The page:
From the Editor

As we start 2018, additional funding for mental health care is widely discussed.

But what are current funding levels? How have they changed over the past decade? Which provinces are funding more and which are funding less? A new paper just published by The Canadian Journal of Psychiatry attempts to answer these questions. While the paper looks at different aspects of funding, it reaches a surprising conclusion: between 2003 and 2013, “the percentage of mental health costs with respect to total provincial public health care expenditures decreased overall…”

In this Reading, we review that paper and consider the broader implications.

In the second selection, we consider the life and contributions of Dr. Jimmie Holland, who recently passed. Dr. Holland has been called the “mother” of psycho-oncology.



Provincial Spending and Mental Health

Public Expenditures for Mental Health Services in Canadian Provinces”

Jian Wang, Philip Jacobs, Arto Ohinmaa, Anne Dezetter, and Alain Lesage

The Canadian Journal of Psychiatry, 11 December 2017  (Online First)

According to the Canadian Community Health Survey–Mental Health component, conducted by Statistics Canada in 2012, 10.1% or approximately 2.8 million Canadians aged 15 and older experienced at least 1 mental or substance use disorder, including depression, bipolar disorder, generalized anxiety disorder, or alcohol, cannabis, or substance abuse or dependence, in the 12 months prior to the survey. Statistics from the Mental Health Commission of Canada (MHCC) revealed that more than 6.7 million people in Canada are currently living with a mental disorder or illness. Even though a number of public services and programs that target this group are provided with funding from a range of health and nonhealth ministries, the magnitude of the expenditures is seldom estimated.

In an article in the Canadian Journal of Psychiatry in 2008, a wide variety of mental health costs per person and mental health expenditures as a percentage of total health expenditures were reported for the provinces. Jacobs et al. reported that total public and private mental health expenditures in Canada in 2003-2004 amounted to $6.6 billion, of which $5.5 billion was from public sources. Furthermore, public mental health expenditures, a widely used indicator of mental health service availability, was about 6% of the total public health expenditures, with wide variations occurring between the provinces. In the interceding years, a great deal of attention was paid to this issue in reports by the Senate of Canada, the Parliament, and the MHCC. Nevertheless, any policies or programs to promote mental health were left to be implemented by each province. In this article, we consider the publicly funded health care costs associated with mental illness a decade after Jacobs et al. (fiscal year [FY] 2003) estimated expenditures for publicly funded mental health services. We consider data for FY 2013, the most recent year for which data are available, and compare the estimates to those of FY 2003.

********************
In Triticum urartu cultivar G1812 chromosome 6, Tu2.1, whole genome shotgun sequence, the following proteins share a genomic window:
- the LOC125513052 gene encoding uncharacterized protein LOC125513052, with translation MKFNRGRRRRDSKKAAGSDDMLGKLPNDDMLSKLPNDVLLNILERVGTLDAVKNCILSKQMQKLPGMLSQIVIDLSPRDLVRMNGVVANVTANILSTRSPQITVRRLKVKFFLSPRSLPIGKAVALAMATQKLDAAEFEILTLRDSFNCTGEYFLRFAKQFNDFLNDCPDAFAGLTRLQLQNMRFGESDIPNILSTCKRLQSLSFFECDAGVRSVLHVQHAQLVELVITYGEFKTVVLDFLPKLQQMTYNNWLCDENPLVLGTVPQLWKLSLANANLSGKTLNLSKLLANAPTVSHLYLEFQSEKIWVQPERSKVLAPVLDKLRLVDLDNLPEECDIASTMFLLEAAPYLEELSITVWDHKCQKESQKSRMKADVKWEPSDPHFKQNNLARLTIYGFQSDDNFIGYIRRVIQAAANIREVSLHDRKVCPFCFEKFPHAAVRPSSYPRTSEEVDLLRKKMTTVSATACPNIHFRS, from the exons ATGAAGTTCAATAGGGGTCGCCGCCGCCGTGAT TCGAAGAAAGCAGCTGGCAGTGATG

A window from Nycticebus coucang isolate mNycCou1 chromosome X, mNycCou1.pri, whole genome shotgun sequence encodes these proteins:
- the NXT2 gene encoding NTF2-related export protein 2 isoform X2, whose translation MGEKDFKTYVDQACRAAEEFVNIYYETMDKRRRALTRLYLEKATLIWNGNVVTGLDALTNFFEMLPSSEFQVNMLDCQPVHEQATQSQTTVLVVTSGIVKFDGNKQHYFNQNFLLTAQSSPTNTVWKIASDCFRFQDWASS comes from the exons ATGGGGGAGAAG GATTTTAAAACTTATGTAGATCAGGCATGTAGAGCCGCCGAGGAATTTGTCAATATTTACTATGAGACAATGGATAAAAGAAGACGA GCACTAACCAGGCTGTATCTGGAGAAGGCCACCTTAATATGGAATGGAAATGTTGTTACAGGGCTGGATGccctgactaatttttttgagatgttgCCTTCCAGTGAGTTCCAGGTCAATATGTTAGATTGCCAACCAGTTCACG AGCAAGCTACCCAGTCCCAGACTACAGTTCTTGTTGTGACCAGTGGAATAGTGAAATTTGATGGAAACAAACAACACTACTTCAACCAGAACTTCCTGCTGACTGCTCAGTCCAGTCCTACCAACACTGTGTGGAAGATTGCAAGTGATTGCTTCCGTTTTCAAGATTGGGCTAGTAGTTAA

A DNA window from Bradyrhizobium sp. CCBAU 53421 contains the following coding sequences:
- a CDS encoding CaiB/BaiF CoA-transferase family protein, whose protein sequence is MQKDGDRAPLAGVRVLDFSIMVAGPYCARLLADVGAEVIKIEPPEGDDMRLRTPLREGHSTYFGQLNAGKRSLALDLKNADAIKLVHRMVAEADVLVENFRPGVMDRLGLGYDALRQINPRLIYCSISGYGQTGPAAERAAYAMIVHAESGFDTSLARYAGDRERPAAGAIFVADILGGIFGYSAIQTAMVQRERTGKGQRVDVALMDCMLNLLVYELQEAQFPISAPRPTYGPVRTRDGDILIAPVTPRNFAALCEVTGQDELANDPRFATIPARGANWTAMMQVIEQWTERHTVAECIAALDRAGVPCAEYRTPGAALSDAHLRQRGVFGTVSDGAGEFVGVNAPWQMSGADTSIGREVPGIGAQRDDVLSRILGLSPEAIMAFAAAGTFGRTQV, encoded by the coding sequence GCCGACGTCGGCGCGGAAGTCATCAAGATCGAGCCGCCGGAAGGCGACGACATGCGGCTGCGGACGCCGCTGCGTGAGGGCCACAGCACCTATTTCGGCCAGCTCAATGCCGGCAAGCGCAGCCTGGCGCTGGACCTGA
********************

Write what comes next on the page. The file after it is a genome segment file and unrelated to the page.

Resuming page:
Jian Wang

So begins a paper by Wang et al.

Here’s what they did:

  • Drawing on national databases (largely through CIHI), they collected data for several types of expenditures: general hospital, psychiatric hospital, total clinical payments to physicians, community mental health centers, and pharmaceutical services. (Drug spending data was from IMS Health Canada.)
  • Because of uneven provincial reporting, “expenditures for community mental health are missing from our analysis.”
  • Expenditure data was adjusted for inflation using the provincial Consumer Price Index.
  • Statistical analyses were done, with expenditures for mental health services expressed per capita and as percentages of total provincial health spending.

Here’s what they found:

  • “Total public spending for the included mental health and addiction programs/services was estimated to be $6.75 billion.”
  • “Of the estimated spending on mental health services, the largest costs were in hospitalization ($4.02 billion, 59.6%), clinical payments ($1.69 billion, 25%), and then prescribed psychotherapeutic medications ($1.04 billion, 15.4%).”
  • “Overall, inflation-adjusted mental health service costs per capita increased from $135.2 to $192.7 over the 10-year period. The increase varied across provinces, with New Brunswick having the largest, due to increases in hospitalization costs.”
  • “From 2003 to 2013, mental health–related hospital inpatient costs in Canada substantially increased from $70.4 to $104.2 per capita… moreover, the proportion of inpatient costs to total public mental health costs increased by $1.335 billion to 58.1% in 2013.”